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New York Police Department mugshot of Thomas Eboli

Thomas "Tommy Ryan" Eboli (June 13, 1911 in Eboli, Italy - July 16, 1972 in Crown Heights, Brooklyn) was a New York City mobster, known for being the acting boss of the Genovese crime family.

Contents

Early life and prison

Born Tommaso Eboli, little is known about his early life other than that he was born in Eboli, Italy on June 13, 1911.

Eboli was arrested in 1933 for six counts of illegal gambling and disorderly conduct. During his entire criminal career, Eboli reportedly only spent 60 days in prison for assaulting boxing referee Ray Miller for making what Eboli considered was a bad call by declaring Ernie Durando the victor over Eboli's fighter Rocky Castellani. Eboli's subsequent outburst caused him to be banned from boxing activities.

He is the father of Genovese crime family mobster Thomas Eboli Jr. and Chicago Outfit mobster Louis "The Mooch" Eboli, and the brother of Colombo crime family capo Pasquale "Patty Ryan" Eboli. Lucchese crime family boss Thomas Gagliano was the cousin of his chauffeur and bodyguard Dominick Alongi, all three of whom were among the many mobsters arrested by the Federal Bureau of Investigation (FBI) and police while fleeing the famous 1957 Apalachin Meeting.

Bodyguard to Genovese

In 1931, the murders of Giuseppe "Joe the Boss" Masseria and Salvatore Maranzano, ended the bloody Castellammarese War among the New York gangs. Charlie "Lucky" Luciano, the pre-eminent mob boss of this era, created the Commission, which consisted of all the heads of the Five Families of New York, the Chicago Outfit, and representatives of other crime families. Luciano became the chairman of this commission. Eboli, who had been with Luciano since the beginning of Prohibition, became the personal bodyguard for Luciano's Underboss, Vito "Don Vito" Genovese sometime in the early 1930s.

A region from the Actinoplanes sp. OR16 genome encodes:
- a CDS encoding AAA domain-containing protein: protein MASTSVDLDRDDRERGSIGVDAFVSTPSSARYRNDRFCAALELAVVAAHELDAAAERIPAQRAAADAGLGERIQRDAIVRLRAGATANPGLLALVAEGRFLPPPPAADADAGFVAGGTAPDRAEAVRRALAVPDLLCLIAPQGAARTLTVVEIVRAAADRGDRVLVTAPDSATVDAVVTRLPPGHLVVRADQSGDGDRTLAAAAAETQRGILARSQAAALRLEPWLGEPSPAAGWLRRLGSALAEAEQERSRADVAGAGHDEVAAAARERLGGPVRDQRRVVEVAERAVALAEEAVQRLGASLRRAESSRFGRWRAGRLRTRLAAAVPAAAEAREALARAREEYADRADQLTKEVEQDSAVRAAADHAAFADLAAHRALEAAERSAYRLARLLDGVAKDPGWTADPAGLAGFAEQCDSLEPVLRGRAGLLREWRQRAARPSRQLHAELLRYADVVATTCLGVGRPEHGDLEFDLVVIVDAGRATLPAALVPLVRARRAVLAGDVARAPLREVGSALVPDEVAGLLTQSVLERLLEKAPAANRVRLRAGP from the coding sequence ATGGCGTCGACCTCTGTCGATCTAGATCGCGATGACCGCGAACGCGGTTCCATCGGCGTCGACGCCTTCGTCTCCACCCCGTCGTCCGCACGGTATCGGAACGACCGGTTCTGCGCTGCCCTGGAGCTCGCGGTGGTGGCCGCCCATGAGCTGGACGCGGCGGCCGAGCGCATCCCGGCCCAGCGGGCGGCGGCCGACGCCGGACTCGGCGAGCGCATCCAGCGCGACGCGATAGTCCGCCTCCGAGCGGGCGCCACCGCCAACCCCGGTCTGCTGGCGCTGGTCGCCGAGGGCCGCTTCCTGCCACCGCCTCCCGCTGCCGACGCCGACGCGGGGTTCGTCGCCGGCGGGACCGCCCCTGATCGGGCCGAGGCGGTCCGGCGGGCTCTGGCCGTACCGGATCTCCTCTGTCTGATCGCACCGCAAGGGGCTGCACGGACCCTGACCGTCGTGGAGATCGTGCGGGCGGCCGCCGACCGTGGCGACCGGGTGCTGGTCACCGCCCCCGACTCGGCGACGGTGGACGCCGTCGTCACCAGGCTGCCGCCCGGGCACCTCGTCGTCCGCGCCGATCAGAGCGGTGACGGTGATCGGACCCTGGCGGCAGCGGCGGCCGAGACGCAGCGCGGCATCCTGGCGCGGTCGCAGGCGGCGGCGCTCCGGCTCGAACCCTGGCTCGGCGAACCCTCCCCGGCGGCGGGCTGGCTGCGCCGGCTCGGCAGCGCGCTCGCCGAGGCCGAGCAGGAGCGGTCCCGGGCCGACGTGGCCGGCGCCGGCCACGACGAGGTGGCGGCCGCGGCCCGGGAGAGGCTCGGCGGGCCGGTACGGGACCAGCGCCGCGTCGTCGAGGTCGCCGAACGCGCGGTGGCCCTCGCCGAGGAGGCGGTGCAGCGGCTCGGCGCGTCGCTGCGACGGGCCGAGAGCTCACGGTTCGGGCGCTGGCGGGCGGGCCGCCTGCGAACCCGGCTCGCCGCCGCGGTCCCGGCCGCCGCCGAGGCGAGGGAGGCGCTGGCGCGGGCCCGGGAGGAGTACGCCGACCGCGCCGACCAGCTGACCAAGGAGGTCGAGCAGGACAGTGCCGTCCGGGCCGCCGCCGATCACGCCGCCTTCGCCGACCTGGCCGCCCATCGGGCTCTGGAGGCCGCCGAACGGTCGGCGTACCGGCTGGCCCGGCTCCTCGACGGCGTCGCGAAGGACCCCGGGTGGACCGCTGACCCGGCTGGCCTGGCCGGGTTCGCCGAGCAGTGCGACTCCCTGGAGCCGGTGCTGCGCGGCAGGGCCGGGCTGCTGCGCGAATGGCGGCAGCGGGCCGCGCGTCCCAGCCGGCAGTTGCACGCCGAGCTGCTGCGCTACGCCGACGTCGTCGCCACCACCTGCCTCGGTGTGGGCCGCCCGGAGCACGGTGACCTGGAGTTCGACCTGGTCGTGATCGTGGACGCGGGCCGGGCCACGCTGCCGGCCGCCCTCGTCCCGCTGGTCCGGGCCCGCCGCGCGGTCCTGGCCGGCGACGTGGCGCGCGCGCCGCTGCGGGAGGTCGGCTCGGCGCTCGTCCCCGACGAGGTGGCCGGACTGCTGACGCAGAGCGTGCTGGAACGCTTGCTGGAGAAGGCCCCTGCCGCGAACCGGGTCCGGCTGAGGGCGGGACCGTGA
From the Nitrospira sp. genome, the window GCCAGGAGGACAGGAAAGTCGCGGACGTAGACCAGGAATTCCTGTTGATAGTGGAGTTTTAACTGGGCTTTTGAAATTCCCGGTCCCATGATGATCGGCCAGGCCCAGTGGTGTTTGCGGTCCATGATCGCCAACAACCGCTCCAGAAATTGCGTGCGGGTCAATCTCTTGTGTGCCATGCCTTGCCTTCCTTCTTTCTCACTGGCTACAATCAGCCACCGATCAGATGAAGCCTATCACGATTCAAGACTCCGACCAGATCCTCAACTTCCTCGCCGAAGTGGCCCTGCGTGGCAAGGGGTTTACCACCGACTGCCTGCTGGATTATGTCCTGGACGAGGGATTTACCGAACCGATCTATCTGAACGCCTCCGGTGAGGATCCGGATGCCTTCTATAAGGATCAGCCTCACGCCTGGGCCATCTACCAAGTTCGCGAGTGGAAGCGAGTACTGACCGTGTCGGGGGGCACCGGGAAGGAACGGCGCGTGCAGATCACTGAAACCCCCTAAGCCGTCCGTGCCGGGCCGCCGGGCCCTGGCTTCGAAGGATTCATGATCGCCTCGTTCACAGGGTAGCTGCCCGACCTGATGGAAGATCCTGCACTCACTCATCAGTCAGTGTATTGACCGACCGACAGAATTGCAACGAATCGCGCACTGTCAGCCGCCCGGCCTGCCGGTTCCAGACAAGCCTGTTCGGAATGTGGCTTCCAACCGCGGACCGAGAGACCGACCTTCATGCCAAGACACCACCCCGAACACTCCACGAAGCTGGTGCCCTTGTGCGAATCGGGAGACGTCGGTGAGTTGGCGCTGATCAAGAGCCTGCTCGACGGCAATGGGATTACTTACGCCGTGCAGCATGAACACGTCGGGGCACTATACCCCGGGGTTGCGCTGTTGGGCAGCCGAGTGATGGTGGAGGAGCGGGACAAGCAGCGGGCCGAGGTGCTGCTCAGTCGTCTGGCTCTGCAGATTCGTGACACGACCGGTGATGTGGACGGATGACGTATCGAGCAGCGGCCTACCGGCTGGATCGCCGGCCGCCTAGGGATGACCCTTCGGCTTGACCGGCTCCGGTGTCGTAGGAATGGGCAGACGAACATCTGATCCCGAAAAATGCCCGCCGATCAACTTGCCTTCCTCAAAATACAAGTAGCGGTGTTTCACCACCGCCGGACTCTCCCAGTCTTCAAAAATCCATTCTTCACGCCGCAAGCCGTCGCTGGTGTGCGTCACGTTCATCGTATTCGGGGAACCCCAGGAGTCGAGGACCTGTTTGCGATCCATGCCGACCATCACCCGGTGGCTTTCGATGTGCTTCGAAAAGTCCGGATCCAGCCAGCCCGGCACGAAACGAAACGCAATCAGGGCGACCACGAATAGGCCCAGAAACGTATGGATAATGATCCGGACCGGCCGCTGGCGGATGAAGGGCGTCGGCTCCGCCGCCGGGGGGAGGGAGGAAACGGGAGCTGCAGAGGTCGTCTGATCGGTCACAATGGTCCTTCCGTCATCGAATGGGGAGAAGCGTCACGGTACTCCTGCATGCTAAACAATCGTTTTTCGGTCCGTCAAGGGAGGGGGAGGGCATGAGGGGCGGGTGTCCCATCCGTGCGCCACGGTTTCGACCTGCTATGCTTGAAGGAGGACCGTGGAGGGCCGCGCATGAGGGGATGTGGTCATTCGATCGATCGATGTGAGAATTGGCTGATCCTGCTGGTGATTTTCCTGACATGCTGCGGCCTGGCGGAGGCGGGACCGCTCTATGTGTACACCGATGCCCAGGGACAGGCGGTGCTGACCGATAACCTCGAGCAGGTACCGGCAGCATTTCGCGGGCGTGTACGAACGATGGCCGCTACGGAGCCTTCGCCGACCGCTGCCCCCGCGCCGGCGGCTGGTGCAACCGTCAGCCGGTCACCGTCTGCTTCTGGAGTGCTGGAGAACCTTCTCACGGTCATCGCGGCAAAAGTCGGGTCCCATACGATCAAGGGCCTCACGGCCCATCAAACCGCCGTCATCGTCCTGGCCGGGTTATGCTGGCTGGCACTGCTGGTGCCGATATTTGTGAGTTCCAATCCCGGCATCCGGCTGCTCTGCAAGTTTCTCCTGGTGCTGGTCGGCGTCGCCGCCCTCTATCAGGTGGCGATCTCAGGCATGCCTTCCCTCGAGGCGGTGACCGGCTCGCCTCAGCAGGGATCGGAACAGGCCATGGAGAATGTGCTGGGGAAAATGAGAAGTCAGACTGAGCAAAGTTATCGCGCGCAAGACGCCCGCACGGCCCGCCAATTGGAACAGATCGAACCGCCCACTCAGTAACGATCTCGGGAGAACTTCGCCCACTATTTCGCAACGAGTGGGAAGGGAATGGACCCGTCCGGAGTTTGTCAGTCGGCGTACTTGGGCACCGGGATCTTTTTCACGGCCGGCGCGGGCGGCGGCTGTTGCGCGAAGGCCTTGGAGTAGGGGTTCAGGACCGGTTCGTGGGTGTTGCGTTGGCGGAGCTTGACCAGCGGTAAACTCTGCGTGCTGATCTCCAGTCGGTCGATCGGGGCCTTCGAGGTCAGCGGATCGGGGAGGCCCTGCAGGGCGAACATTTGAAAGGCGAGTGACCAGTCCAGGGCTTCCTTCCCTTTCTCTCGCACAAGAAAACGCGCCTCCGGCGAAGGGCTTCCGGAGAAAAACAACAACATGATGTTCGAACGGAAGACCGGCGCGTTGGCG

Imprisonment of Luciano

In 1936, after Luciano's imprisonment, his Consigliere Frank Costello became acting boss of the family, much to Genovese's disappointment. Luciano was deported to Italy in 1946 and it soon became clear that Costello was the permanent boss of the Luciano Crime Family.

In 1957, Genovese eventually organized a murder attempt on Costello, who was shot in the head, but survived and decided to retire from La Cosa Nostra that same year. Eboli soon turned as Caporegime of the new Genovese crime family, taking over the old Genovese crew in the late 1950s. In 1959, Genovese was arrested for drug trafficking and was sentenced to 15 years in prison, again shuffling the family leadership.

Genovese's acting boss

From 1959, Eboli was promoted to the acting boss position, with Gerardo "Jerry" Catena as underboss and Michele "Big Mike" Miranda as consigliere, with Anthony "Tony Bender" Strollo as Eboli's top aide. At the same time, Caporegime Philip Lombardo was to have a final say in things. These men were known as the "Committee/Ruling Panel", and were in charge of the Genovese crime family throughout the 1950s.

After the death of Genovese in 1969 and the indictment of Gerardo Catena in 1970, Eboli became the official acting boss of the Genovese family, although Philip Lombardo and Michele Miranda were really in charge of the Genovese crime family, and Eboli was just a cover for the authorities. As Eboli wanted to be the real head of the Genovese crime family, he borrowed $4 million from the Commission chairman and head of the rival Gambino crime family, Carlo Gambino to fund a new drug trafficking operation.

Eboli's downfall